Naproxen (often sold under the Aleve brand) is commonly used by gout sufferers to relieve gout pain.

It belongs to a class of drugs called NSAIDs (Non-Steroidal Anti-Inflammatory Drugs), and so it should never be taken with other NSAIDs such as ibuprofen, indomethacin, etc. NSAIDs are not gout-specific, but as gout pain is from inflammation, they are often prescribed by doctors for gout pain relief. As they are widely available OTC (Over The Counter), many gout sufferers make them the first choice for gout remedies.

The old forum had a lively discussion about naproxen for gout, but it failed to draw any conclusions about adequate dosing, or the proper place in a gout treatment plan. I want to clear this up and update my Gout Pain Treatment Guide.

The overriding situation of naproxen for gout is the same as all NSAIDs.

First, they do not affect uric acid, so even if the pain subsides (which it will do naturally after a few days), uric acid crystals will continue to form if uric acid is untreated. They will cause gout attacks that get worse, affecting more and more joints. They will cause the destruction of tendons, cartilage, and bone, effectively ruining your joints. Therefore, naproxen for gout is not a long-term solution. But can be effective for the months that it takes to make uric acid safe.

Second, all NSAIDs carry a health warning. This advises that longterm use of NSAIDs is associated with higher risk of stroke and heart disease. This risk increases with increased doses. Therefore, naproxen should never be considered a long-term solution for any pain problem, let alone gout.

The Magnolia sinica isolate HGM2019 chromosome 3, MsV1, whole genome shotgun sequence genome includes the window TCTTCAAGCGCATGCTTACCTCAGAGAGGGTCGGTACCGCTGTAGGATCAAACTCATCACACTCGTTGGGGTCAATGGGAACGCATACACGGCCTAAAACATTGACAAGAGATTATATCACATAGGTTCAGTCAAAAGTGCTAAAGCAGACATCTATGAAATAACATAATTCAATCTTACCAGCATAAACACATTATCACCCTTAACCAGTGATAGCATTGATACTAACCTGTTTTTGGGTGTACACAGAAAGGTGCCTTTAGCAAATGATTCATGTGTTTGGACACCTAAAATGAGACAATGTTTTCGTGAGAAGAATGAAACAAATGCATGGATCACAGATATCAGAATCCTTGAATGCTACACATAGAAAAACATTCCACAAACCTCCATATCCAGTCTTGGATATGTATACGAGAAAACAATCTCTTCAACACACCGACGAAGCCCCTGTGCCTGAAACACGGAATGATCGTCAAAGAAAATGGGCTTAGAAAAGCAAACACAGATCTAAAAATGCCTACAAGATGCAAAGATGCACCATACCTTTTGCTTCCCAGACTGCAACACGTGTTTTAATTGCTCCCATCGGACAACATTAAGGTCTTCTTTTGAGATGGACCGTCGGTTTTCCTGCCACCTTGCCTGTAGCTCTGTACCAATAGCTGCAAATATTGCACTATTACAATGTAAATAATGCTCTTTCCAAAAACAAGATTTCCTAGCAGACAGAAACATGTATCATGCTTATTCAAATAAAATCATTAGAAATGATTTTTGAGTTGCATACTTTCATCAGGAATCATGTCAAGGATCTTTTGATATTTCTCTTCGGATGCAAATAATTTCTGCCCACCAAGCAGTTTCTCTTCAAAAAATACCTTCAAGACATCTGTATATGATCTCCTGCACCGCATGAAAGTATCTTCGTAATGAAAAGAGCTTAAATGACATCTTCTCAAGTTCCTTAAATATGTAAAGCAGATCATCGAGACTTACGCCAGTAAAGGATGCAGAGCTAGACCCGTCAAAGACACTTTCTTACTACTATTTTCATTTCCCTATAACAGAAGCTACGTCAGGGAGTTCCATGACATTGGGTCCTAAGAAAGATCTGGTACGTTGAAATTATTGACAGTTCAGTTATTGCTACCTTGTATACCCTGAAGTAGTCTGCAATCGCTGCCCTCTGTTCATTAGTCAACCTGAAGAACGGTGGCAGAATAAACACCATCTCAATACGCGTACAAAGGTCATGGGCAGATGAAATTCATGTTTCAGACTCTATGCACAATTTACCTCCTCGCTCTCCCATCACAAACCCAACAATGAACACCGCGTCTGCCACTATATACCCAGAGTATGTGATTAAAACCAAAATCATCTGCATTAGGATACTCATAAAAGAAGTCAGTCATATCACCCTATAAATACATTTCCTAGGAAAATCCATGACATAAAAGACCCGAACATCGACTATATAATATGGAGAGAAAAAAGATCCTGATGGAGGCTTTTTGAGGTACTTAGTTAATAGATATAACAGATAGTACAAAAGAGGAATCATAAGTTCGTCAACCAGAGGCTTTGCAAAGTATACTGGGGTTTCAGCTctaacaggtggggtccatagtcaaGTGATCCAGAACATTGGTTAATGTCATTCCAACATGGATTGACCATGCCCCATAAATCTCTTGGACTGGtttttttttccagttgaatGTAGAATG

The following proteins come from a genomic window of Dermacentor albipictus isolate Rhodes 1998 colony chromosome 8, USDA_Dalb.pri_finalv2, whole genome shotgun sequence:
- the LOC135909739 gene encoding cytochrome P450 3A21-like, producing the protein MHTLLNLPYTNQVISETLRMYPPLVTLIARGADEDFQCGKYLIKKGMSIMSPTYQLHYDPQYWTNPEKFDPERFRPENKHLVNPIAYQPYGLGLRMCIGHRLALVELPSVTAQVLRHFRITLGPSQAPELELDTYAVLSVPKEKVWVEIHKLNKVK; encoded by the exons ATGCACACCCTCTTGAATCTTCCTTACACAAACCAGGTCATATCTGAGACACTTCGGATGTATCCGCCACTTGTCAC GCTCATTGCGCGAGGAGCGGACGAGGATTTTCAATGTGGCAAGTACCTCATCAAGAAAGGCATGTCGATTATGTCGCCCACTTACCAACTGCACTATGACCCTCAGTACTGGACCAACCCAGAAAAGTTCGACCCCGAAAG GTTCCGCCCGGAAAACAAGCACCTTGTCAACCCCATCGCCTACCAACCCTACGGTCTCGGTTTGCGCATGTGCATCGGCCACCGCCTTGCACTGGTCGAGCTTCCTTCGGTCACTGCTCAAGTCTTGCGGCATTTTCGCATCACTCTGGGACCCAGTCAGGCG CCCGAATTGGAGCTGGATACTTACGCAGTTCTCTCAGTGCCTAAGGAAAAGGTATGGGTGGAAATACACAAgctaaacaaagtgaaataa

Aleve (naproxen) for Gout
Have you tried Aleve (naproxen) for Gout?
For completeness, I need to know what dose of naproxen doctors are currently prescribing for gout pain relief. There is good evidence to show that doctors prescribe naproxen above the recommended OTC dose. However, the situation is confused, to the extent that Bayer has recently undertaken a clinical trial to study why people are taking more than the recommended dose of Aleve. The results are not yet available, so if you spot them before I do, please let your fellow gout sufferers know.

When replying, please be specific about the exact form of naproxen you are taking. Aleve and most other naproxen-based drugs are usually naproxen sodium. This contains naproxen, but the dose can be confusing. For example, the most common size is 220mg naproxen sodium, which equates to 200mg naproxen. Please tell me your daily dosage, and either the brand name, with size. Or the generic medicine name.

Thank you in advance for helping me to clarify facts about the dosage of naproxen for gout.

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